SPAIN will be the first of the EU members to hold the European Union (EU) Referendum this Sunday 20 February, however non-Spanish EU residents in Spain and the Balearic Islands are not eligible to vote.
The chief concerns of voters in the Balearics are the financial costs derived from being an island region, immigration, language, and the limit to responsibility for their own affairs and how these will be affected by the European Constitution.
A total of 690'020 Spanish residents in the Balearic Islands (34'692'278 in Spain) are eligible to vote in the referendum on Sunday in order to ratify the European Constitution, said a spokesperson from the electoral census. In the Balearic Islands this is 6'000 more people than were entitled to vote in the European Elections on 13 June 2004.
The total number of voters in Spain who can have their say is 33'562'119, along with 1'130'159 Spanish residents who live abroad.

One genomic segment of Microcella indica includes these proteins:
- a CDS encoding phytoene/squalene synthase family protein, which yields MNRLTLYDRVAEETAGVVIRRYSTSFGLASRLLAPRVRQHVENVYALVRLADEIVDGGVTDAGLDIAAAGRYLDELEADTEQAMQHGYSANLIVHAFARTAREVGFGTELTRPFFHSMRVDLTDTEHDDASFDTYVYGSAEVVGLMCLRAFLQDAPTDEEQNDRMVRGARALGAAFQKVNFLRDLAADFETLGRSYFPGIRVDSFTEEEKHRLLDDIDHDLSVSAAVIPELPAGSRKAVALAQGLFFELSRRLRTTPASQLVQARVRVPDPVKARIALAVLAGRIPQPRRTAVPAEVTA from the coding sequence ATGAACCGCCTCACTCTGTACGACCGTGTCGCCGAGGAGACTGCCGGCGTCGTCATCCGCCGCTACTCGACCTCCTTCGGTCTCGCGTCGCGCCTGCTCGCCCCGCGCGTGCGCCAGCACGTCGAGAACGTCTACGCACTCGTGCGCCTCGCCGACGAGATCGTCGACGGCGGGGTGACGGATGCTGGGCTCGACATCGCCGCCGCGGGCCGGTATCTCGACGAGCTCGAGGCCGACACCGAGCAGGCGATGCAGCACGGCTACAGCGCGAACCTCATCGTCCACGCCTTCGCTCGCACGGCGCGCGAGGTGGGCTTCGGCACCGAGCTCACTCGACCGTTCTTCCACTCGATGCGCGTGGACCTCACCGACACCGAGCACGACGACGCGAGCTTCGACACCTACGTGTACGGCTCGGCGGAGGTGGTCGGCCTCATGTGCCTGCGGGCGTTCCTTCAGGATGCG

There will be 304'930 more new voters in Spain who can be part of this referendum, in comparison to those who were able to vote during the European Parliamentary elections last year.
The new EU Constitution will establish a common immigration policy for all member states. The latest legalisation for immigrants that has been unleashed in Spain has been criticised by the other EU countries, in particular Germany and Holland, who state that Spain should have consulted all EU members before implementing this new immigration framework, as, they say, it affects everyone and not only Spain.
The Lawyers' College in the Balearic Islands organised two days of talks to invite people to discover more about the EU Constitutional Treaty that will be voted for this Sunday. The last of the talks will be held today at the Lawyers College in Palma.